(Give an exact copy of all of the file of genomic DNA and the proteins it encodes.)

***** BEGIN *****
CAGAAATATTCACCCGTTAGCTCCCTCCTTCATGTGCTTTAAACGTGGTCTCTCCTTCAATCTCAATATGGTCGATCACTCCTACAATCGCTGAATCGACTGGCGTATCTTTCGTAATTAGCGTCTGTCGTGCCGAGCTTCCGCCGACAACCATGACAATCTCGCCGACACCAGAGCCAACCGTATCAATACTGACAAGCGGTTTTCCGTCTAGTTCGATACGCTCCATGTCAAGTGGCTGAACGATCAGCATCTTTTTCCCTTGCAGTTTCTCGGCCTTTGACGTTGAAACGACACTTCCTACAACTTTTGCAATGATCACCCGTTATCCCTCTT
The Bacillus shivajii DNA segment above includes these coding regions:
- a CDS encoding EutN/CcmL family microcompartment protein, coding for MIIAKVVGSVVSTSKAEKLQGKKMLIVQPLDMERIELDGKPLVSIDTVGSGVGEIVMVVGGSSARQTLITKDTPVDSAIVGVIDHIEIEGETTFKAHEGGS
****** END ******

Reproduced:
CAGAAATATTCACCCGTTAGCTCCCTCCTTCATGTGCTTTAAACGTGGTCTCTCCTTCAATCTCAATATGGTCGATCACTCCTACAATCGCTGAATCGACTGGCGTATCTTTCGTAATTAGCGTCTGTCGTGCCGAGCTTCCGCCGACAACCATGACAATCTCGCCGACACCAGAGCCAACCGTATCAATACTGACAAGCGGTTTTCCGTCTAGTTCGATACGCTCCATGTCAAGTGGCTGAACGATCAGCATCTTTTTCCCTTGCAGTTTCTCGGCCTTTGACGTTGAAACGACACTTCCTACAACTTTTGCAATGATCACCCGTTATCCCTCTT
The Bacillus shivajii DNA segment above includes these coding regions:
- a CDS encoding EutN/CcmL family microcompartment protein, coding for MIIAKVVGSVVSTSKAEKLQGKKMLIVQPLDMERIELDGKPLVSIDTVGSGVGEIVMVVGGSSARQTLITKDTPVDSAIVGVIDHIEIEGETTFKAHEGGS